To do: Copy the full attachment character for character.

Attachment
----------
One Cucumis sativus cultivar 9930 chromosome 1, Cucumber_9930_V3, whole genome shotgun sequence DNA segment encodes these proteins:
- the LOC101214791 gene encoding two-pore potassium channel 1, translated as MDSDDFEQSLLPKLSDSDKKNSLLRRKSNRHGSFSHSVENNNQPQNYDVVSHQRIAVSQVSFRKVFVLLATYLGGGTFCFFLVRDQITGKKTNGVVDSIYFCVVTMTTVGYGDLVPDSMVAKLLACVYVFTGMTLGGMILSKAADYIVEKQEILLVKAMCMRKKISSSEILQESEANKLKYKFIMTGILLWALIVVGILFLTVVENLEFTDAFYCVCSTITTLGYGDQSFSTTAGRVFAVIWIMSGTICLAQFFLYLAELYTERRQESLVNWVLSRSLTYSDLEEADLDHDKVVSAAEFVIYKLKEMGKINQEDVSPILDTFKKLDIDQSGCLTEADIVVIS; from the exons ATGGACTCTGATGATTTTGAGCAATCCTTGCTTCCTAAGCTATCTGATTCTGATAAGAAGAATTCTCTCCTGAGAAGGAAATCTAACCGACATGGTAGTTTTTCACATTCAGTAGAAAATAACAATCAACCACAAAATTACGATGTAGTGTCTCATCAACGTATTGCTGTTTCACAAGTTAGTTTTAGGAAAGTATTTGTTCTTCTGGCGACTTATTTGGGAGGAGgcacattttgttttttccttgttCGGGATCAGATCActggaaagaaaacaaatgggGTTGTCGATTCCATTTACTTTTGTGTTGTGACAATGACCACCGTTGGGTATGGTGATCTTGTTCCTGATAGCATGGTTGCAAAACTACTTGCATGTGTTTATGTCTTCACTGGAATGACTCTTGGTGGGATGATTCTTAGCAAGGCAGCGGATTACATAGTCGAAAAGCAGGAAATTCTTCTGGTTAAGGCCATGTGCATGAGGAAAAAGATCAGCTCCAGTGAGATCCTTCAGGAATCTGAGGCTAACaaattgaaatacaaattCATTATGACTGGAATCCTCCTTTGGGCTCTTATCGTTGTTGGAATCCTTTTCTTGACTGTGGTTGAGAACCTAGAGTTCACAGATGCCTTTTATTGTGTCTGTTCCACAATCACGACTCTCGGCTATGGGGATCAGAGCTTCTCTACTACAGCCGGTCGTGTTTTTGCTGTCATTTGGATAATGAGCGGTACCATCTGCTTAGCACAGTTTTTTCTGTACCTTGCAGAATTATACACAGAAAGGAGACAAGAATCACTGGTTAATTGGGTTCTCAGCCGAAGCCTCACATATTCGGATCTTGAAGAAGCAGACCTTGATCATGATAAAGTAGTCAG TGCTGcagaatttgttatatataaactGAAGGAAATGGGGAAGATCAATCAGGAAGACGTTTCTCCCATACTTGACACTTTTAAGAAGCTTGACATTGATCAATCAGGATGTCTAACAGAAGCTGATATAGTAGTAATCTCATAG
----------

One Cucumis sativus cultivar 9930 chromosome 1, Cucumber_9930_V3, whole genome shotgun sequence DNA segment encodes these proteins:
- the LOC101214791 gene encoding two-pore potassium channel 1, translated as MDSDDFEQSLLPKLSDSDKKNSLLRRKSNRHGSFSHSVENNNQPQNYDVVSHQRIAVSQVSFRKVFVLLATYLGGGTFCFFLVRDQITGKKTNGVVDSIYFCVVTMTTVGYGDLVPDSMVAKLLACVYVFTGMTLGGMILSKAADYIVEKQEILLVKAMCMRKKISSSEILQESEANKLKYKFIMTGILLWALIVVGILFLTVVENLEFTDAFYCVCSTITTLGYGDQSFSTTAGRVFAVIWIMSGTICLAQFFLYLAELYTERRQESLVNWVLSRSLTYSDLEEADLDHDKVVSAAEFVIYKLKEMGKINQEDVSPILDTFKKLDIDQSGCLTEADIVVIS; from the exons ATGGACTCTGATGATTTTGAGCAATCCTTGCTTCCTAAGCTATCTGATTCTGATAAGAAGAATTCTCTCCTGAGAAGGAAATCTAACCGACATGGTAGTTTTTCACATTCAGTAGAAAATAACAATCAACCACAAAATTACGATGTAGTGTCTCATCAACGTATTGCTGTTTCACAAGTTAGTTTTAGGAAAGTATTTGTTCTTCTGGCGACTTATTTGGGAGGAGgcacattttgttttttccttgttCGGGATCAGATCActggaaagaaaacaaatgggGTTGTCGATTCCATTTACTTTTGTGTTGTGACAATGACCACCGTTGGGTATGGTGATCTTGTTCCTGATAGCATGGTTGCAAAACTACTTGCATGTGTTTATGTCTTCACTGGAATGACTCTTGGTGGGATGATTCTTAGCAAGGCAGCGGATTACATAGTCGAAAAGCAGGAAATTCTTCTGGTTAAGGCCATGTGCATGAGGAAAAAGATCAGCTCCAGTGAGATCCTTCAGGAATCTGAGGCTAACaaattgaaatacaaattCATTATGACTGGAATCCTCCTTTGGGCTCTTATCGTTGTTGGAATCCTTTTCTTGACTGTGGTTGAGAACCTAGAGTTCACAGATGCCTTTTATTGTGTCTGTTCCACAATCACGACTCTCGGCTATGGGGATCAGAGCTTCTCTACTACAGCCGGTCGTGTTTTTGCTGTCATTTGGATAATGAGCGGTACCATCTGCTTAGCACAGTTTTTTCTGTACCTTGCAGAATTATACACAGAAAGGAGACAAGAATCACTGGTTAATTGGGTTCTCAGCCGAAGCCTCACATATTCGGATCTTGAAGAAGCAGACCTTGATCATGATAAAGTAGTCAG TGCTGcagaatttgttatatataaactGAAGGAAATGGGGAAGATCAATCAGGAAGACGTTTCTCCCATACTTGACACTTTTAAGAAGCTTGACATTGATCAATCAGGATGTCTAACAGAAGCTGATATAGTAGTAATCTCATAG